Google Life Sciences and the American Heart Association (AHA) announced that they’re teaming together to fight heart disease. Both organizations have committed to donating $25 million each over the next five years to better understand and cure heart disease.
“With its devastating human impact on countless generations of families, cardiovascular disease, and in particular coronary heart disease remains the greatest and deadliest global health challenge we face today,” said AHA chief executive Nancy Brown in a statement. “By working together, AHA and Google Life Sciences will be able to serve as the catalyst for change and transformation in reducing the impact of coronary heart disease on people’s lives and alleviating this global burden.”
The $50 million investment will fund one research team tasked with developing “a richer, deeper understanding of cardiovascular disease.” Called the largest single research investment in the AHA’s history, the team will include investigators and will design a program to discover new causes and drivers of coronary heart disease. The AHA says this team will also have support from across clinical research, engineering, data analysis, strategic counsel, and more from within its Joint Leadership Group.
According to the AHA, cardiovascular diseases are the number one cause of death globally — 17 million people have died due to different heart ailments. Coronary heart disease specifically is responsible for 7 million deaths each year. What has confounded researchers and health professionals are the root causes.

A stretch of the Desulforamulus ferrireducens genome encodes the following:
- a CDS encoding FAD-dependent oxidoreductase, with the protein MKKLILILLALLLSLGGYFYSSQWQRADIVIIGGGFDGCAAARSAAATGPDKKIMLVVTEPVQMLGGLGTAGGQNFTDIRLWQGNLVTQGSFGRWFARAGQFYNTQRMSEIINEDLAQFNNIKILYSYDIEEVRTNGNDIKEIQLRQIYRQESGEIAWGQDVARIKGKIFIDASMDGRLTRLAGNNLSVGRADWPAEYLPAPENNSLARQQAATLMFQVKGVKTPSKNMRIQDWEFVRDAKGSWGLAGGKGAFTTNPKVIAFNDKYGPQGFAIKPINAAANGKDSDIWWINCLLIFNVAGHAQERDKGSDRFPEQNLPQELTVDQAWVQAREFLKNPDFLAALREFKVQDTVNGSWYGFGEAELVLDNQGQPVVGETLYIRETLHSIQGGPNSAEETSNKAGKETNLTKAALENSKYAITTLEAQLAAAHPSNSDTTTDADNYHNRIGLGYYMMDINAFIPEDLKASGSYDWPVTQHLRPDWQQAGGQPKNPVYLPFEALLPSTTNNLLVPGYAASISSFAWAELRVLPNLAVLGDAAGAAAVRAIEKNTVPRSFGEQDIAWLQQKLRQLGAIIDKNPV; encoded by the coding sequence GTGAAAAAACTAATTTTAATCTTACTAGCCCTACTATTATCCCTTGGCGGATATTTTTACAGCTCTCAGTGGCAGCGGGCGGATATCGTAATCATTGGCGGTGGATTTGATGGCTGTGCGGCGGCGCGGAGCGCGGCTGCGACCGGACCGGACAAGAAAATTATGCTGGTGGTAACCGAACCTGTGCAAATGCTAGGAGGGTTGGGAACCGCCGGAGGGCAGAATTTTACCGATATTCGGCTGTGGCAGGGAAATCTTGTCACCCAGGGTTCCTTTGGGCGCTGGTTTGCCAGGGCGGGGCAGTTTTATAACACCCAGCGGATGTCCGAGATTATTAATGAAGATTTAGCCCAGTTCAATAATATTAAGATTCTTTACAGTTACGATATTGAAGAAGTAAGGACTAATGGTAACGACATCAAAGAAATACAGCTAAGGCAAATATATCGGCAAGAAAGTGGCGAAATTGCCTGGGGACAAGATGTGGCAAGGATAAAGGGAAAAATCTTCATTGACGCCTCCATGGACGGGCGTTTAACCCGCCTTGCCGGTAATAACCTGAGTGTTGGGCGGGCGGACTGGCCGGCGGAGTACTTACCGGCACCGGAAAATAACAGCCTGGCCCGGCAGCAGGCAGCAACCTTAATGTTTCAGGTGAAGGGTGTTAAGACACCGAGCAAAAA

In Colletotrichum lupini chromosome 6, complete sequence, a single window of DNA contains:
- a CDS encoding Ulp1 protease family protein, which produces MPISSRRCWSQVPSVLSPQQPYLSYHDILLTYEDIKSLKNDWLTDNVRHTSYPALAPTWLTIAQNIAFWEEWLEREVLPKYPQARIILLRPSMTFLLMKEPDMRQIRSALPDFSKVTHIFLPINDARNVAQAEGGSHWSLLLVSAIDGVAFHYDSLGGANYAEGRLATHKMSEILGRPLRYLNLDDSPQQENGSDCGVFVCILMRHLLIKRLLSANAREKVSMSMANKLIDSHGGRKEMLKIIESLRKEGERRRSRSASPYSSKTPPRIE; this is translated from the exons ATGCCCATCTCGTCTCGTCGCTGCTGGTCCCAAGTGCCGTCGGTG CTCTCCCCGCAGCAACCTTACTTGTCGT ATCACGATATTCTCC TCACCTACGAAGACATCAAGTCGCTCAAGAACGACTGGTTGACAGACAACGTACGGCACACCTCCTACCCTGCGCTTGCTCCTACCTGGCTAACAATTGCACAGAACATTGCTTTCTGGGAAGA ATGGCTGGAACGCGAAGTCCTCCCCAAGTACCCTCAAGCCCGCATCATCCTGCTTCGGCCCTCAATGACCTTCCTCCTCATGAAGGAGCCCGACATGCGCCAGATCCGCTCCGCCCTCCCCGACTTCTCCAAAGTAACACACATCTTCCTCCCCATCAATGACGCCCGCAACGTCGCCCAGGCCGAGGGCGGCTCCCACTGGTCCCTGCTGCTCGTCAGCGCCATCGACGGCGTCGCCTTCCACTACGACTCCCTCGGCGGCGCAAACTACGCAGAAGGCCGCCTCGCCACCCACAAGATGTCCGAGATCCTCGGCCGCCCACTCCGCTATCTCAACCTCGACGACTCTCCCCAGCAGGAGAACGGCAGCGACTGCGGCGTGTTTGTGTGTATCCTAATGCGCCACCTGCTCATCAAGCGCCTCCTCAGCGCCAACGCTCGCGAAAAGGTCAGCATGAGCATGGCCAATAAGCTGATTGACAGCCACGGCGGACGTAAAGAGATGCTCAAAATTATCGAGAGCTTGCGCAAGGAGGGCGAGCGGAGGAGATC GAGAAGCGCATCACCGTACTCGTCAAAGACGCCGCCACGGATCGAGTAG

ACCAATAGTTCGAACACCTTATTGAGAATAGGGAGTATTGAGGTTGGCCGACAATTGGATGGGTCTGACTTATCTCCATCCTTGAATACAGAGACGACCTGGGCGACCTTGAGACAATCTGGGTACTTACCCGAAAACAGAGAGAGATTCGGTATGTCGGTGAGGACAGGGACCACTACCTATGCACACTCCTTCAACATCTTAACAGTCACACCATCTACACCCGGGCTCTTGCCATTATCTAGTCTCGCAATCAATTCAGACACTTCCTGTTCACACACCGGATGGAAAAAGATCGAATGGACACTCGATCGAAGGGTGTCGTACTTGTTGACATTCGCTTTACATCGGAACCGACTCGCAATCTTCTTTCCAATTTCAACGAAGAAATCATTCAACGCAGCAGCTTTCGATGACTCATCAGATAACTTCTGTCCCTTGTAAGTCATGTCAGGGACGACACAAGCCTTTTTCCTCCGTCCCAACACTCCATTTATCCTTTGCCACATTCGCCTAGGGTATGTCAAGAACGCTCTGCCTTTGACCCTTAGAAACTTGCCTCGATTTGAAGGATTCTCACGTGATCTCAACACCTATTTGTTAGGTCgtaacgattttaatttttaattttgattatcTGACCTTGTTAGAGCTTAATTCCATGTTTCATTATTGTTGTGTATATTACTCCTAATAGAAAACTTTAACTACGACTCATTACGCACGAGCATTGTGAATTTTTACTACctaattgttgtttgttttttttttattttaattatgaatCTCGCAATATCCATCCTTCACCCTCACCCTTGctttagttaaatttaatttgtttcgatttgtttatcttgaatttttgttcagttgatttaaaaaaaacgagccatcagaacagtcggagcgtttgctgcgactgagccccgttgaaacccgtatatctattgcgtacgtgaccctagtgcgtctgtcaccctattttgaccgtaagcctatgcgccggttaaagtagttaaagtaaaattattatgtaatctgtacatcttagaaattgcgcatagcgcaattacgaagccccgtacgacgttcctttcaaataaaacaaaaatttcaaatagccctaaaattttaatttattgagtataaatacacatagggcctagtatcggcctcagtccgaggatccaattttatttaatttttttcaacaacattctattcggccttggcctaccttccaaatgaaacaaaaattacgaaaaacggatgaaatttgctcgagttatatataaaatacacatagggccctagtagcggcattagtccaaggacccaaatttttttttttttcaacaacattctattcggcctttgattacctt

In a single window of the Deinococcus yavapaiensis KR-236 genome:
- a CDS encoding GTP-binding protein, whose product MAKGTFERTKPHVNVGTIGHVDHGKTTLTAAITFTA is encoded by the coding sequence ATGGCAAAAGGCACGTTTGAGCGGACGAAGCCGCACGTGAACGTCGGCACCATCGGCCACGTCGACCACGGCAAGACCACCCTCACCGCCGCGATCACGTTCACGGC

Targeting heart disease is the latest foray of Google Life Sciences as it previously set its eye on developing new ways to treat and manage diabetes. Now with a look towards heart disease, Google shows that it’s aiming at all serious diseases including cancer and neurodegenerative conditions.
Google Life Sciences is a company that spun out from Google following the massive organization change that happened earlier this year. It formerly was a division of Google X and works on moonshot projects around making lives better. Included in its portfolio are contact lenses to monitor people’s glucose levels, a spoon to monitor tremors, a disease-detecting nanoparticle platform, and a health-tracking wristband.
In 2013, the organization hired former Genentech CEO Art Levinson to lead Calico, a company to study aging and associated diseases. In September, Google Life Sciences brought on board the former director of the National Institute of Mental Health Thomas Insel to help the company focus on mental illnesses. Each of its efforts seems to have also drawn support of partners within the medical field, such as pharmaceutical company Novartis and with drug company AbbVie.
Google’s innovative search technologies connect millions of people around the world with information every day. Founded in 1998 by Stanford Ph.D. students Larry Page and Sergey Brin, Google today is a top web property in all major glob… read more »
The American Heart Association is the nation’s oldest, largest voluntary organization devoted to fighting cardiovascular diseases and stroke. Founded by six cardiologists in 1924, our organization now includes more than 22.5 million … read more »
Powered by VBProfiles